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Old 27th March 2012, 04:32 PM   #1
Matchlock
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Default A Remarkable Early-16th c. Cast Blank of an Arquebus Bronze Barrel

As the description mentions that the touch hole together with a rectangular (!) pan is situated on the right-hand side, the date of "mid-15th c." assigned by the auction house is not realistic; the earliest date, in comparison with similar barrels, that I would suggest is "second decade 16th c.", ca. 1515.

Cast with a socket for a tiller stock, the muzzle section missing. The high-relief banded friezes probably meant to bear a date or inscription which were never eventually chiseled though. The coat-of-arms also left unfinished.
In excavated condition.

While this no doubt represents a highly interesting sample of Late Medieval/Early Renaissance craftsmanship, its actual value in a specialized collection of complete actual guns is very limited. So I did not purchase it.
The fact that the estimate was only exceeded by 100 euro proves that extremely few people are actually ready to lay their money down for an excavated piece, no matter how rare it may be.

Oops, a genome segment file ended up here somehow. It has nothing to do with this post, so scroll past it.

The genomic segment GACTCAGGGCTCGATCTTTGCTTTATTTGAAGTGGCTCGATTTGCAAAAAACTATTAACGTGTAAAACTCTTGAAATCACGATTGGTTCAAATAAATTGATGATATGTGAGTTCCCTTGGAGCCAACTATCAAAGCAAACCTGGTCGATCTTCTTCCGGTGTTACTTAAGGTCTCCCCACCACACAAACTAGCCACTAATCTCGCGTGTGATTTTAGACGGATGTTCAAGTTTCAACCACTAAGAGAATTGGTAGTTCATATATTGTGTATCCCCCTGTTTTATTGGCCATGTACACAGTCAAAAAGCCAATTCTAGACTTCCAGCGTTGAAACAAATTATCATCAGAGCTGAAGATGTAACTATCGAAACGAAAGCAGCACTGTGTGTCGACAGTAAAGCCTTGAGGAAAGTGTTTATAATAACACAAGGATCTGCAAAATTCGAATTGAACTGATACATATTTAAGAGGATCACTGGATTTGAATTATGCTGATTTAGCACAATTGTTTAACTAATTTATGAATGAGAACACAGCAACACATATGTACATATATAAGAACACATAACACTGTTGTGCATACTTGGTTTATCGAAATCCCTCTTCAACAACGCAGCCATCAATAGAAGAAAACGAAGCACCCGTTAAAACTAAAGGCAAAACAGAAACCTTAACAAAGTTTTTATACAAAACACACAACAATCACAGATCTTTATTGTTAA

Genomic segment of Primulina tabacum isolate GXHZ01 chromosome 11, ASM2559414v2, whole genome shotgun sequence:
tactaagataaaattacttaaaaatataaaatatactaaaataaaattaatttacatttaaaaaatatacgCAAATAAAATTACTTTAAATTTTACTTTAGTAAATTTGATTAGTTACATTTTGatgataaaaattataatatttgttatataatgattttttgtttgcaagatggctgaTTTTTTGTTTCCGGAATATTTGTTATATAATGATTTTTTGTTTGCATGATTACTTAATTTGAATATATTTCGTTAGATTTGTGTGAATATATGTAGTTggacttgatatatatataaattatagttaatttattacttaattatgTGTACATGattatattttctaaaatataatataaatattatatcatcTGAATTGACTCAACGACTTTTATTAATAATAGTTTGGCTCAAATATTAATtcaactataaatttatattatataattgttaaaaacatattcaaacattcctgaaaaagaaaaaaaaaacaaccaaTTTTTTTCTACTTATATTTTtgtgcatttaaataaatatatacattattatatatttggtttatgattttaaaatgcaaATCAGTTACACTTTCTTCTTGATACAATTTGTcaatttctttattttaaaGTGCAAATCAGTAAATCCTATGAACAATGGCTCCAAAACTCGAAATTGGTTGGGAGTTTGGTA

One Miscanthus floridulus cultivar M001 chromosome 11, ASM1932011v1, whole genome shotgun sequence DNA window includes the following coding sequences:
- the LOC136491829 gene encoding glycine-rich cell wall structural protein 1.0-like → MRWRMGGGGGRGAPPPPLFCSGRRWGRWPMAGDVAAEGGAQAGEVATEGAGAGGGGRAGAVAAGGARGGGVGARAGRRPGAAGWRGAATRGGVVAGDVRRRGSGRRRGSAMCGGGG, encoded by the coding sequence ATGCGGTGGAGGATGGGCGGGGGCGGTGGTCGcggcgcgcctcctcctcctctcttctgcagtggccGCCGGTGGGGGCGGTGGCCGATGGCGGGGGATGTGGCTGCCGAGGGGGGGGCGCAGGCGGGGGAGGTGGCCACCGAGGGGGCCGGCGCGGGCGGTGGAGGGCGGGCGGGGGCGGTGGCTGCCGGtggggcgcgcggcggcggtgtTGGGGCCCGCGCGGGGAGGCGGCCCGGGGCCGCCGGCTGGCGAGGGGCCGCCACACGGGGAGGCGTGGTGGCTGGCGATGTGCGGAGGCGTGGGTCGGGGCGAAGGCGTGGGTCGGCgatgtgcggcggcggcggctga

As I have always believed, condition is what matters in the end!

Best,
Michael
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Last edited by Matchlock : 27th March 2012 at 07:01 PM.
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Old 29th March 2012, 05:05 PM   #2
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I don`t believe that the excavated condition was the reason for the price. Many excavated bronze barrels are in a remarkably good condition, or can be improved by slight restoration. The reason for the low interest was that it is only a half barrel! Which serious collector wants to acquire a half barrel? For this poor fragment 3200,- incl. Premium is a high price!

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Susi
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Old 29th March 2012, 07:42 PM   #3
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As I said, the overall condition is what matters.

m
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Old 29th March 2012, 09:50 PM   #4
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Classing this piece, I wish to state that we all sort of automatically seeem to tend to addressing any kind of copper-alloy work of art as 'bronze'. Me included.

Several times before here, I have pointed out that the historic 500-year-old period term for this tye of cast barrels used in the inventory books of the Maximilian armories was 'Messing', which is brass. Of course, it depends on the alloy used.

I guess it is just because it sounds more valuable that the term bronze has come into such wide-spread usage.

m
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